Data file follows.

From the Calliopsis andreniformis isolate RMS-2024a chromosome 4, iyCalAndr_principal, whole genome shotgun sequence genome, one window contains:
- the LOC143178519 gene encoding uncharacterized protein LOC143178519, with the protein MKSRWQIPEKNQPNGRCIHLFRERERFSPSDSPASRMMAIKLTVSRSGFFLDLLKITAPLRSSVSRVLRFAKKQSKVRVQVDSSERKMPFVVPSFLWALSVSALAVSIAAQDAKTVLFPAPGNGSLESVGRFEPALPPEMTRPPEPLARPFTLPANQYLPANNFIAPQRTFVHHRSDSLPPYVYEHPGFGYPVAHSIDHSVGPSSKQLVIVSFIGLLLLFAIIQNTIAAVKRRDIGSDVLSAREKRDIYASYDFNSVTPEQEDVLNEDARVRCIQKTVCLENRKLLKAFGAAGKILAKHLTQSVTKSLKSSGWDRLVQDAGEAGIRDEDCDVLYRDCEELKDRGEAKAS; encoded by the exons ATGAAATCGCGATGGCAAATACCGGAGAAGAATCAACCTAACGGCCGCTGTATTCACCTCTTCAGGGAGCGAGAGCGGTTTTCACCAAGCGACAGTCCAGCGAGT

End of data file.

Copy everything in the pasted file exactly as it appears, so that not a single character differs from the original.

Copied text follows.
From the Calliopsis andreniformis isolate RMS-2024a chromosome 4, iyCalAndr_principal, whole genome shotgun sequence genome, one window contains:
- the LOC143178519 gene encoding uncharacterized protein LOC143178519, with the protein MKSRWQIPEKNQPNGRCIHLFRERERFSPSDSPASRMMAIKLTVSRSGFFLDLLKITAPLRSSVSRVLRFAKKQSKVRVQVDSSERKMPFVVPSFLWALSVSALAVSIAAQDAKTVLFPAPGNGSLESVGRFEPALPPEMTRPPEPLARPFTLPANQYLPANNFIAPQRTFVHHRSDSLPPYVYEHPGFGYPVAHSIDHSVGPSSKQLVIVSFIGLLLLFAIIQNTIAAVKRRDIGSDVLSAREKRDIYASYDFNSVTPEQEDVLNEDARVRCIQKTVCLENRKLLKAFGAAGKILAKHLTQSVTKSLKSSGWDRLVQDAGEAGIRDEDCDVLYRDCEELKDRGEAKAS; encoded by the exons ATGAAATCGCGATGGCAAATACCGGAGAAGAATCAACCTAACGGCCGCTGTATTCACCTCTTCAGGGAGCGAGAGCGGTTTTCACCAAGCGACAGTCCAGCGAGT